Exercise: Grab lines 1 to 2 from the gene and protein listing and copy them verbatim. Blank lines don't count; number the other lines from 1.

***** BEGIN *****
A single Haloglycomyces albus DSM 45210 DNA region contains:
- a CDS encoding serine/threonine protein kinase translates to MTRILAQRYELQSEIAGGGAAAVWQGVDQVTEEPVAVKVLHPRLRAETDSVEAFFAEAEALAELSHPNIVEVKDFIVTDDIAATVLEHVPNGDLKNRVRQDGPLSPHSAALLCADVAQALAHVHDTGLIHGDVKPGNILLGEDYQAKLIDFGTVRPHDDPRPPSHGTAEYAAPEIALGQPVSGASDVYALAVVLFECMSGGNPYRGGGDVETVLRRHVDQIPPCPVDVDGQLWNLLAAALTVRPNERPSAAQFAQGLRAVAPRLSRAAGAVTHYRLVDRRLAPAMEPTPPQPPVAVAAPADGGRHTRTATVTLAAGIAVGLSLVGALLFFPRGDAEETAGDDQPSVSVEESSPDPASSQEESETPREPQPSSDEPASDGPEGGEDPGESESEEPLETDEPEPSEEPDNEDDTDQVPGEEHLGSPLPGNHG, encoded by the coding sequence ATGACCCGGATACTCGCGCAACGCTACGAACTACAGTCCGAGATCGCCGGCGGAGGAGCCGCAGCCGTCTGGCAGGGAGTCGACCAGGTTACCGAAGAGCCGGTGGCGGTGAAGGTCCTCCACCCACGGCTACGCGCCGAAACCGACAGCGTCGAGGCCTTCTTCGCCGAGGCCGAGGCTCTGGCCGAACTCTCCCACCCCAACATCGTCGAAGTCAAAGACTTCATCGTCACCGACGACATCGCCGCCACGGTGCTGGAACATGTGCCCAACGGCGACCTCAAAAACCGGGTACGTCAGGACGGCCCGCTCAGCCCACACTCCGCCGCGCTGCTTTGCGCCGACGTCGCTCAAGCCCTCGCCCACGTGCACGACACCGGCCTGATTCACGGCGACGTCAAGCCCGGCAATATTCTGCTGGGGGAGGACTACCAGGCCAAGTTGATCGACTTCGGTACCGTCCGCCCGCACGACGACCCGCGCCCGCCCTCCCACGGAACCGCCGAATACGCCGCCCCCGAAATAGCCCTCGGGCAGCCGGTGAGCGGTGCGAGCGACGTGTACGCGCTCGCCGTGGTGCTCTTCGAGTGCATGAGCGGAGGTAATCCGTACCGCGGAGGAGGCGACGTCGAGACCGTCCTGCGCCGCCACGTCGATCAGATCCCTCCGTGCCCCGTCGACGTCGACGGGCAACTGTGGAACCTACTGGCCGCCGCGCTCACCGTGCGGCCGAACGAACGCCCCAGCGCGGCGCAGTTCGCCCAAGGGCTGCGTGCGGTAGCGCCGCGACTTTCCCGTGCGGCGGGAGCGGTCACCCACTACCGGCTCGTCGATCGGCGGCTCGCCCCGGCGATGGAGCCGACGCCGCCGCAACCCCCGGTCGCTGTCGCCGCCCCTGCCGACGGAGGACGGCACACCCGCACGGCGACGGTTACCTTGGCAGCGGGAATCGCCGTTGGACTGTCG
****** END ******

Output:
A single Haloglycomyces albus DSM 45210 DNA region contains:
- a CDS encoding serine/threonine protein kinase translates to MTRILAQRYELQSEIAGGGAAAVWQGVDQVTEEPVAVKVLHPRLRAETDSVEAFFAEAEALAELSHPNIVEVKDFIVTDDIAATVLEHVPNGDLKNRVRQDGPLSPHSAALLCADVAQALAHVHDTGLIHGDVKPGNILLGEDYQAKLIDFGTVRPHDDPRPPSHGTAEYAAPEIALGQPVSGASDVYALAVVLFECMSGGNPYRGGGDVETVLRRHVDQIPPCPVDVDGQLWNLLAAALTVRPNERPSAAQFAQGLRAVAPRLSRAAGAVTHYRLVDRRLAPAMEPTPPQPPVAVAAPADGGRHTRTATVTLAAGIAVGLSLVGALLFFPRGDAEETAGDDQPSVSVEESSPDPASSQEESETPREPQPSSDEPASDGPEGGEDPGESESEEPLETDEPEPSEEPDNEDDTDQVPGEEHLGSPLPGNHG, encoded by the coding sequence ATGACCCGGATACTCGCGCAACGCTACGAACTACAGTCCGAGATCGCCGGCGGAGGAGCCGCAGCCGTCTGGCAGGGAGTCGACCAGGTTACCGAAGAGCCGGTGGCGGTGAAGGTCCTCCACCCACGGCTACGCGCCGAAACCGACAGCGTCGAGGCCTTCTTCGCCGAGGCCGAGGCTCTGGCCGAACTCTCCCACCCCAACATCGTCGAAGTCAAAGACTTCATCGTCACCGACGACATCGCCGCCACGGTGCTGGAACATGTGCCCAACGGCGACCTCAAAAACCGGGTACGTCAGGACGGCCCGCTCAGCCCACACTCCGCCGCGCTGCTTTGCGCCGACGTCGCTCAAGCCCTCGCCCACGTGCACGACACCGGCCTGATTCACGGCGACGTCAAGCCCGGCAATATTCTGCTGGGGGAGGACTACCAGGCCAAGTTGATCGACTTCGGTACCGTCCGCCCGCACGACGACCCGCGCCCGCCCTCCCACGGAACCGCCGAATACGCCGCCCCCGAAATAGCCCTCGGGCAGCCGGTGAGCGGTGCGAGCGACGTGTACGCGCTCGCCGTGGTGCTCTTCGAGTGCATGAGCGGAGGTAATCCGTACCGCGGAGGAGGCGACGTCGAGACCGTCCTGCGCCGCCACGTCGATCAGATCCCTCCGTGCCCCGTCGACGTCGACGGGCAACTGTGGAACCTACTGGCCGCCGCGCTCACCGTGCGGCCGAACGAACGCCCCAGCGCGGCGCAGTTCGCCCAAGGGCTGCGTGCGGTAGCGCCGCGACTTTCCCGTGCGGCGGGAGCGGTCACCCACTACCGGCTCGTCGATCGGCGGCTCGCCCCGGCGATGGAGCCGACGCCGCCGCAACCCCCGGTCGCTGTCGCCGCCCCTGCCGACGGAGGACGGCACACCCGCACGGCGACGGTTACCTTGGCAGCGGGAATCGCCGTTGGACTGTCG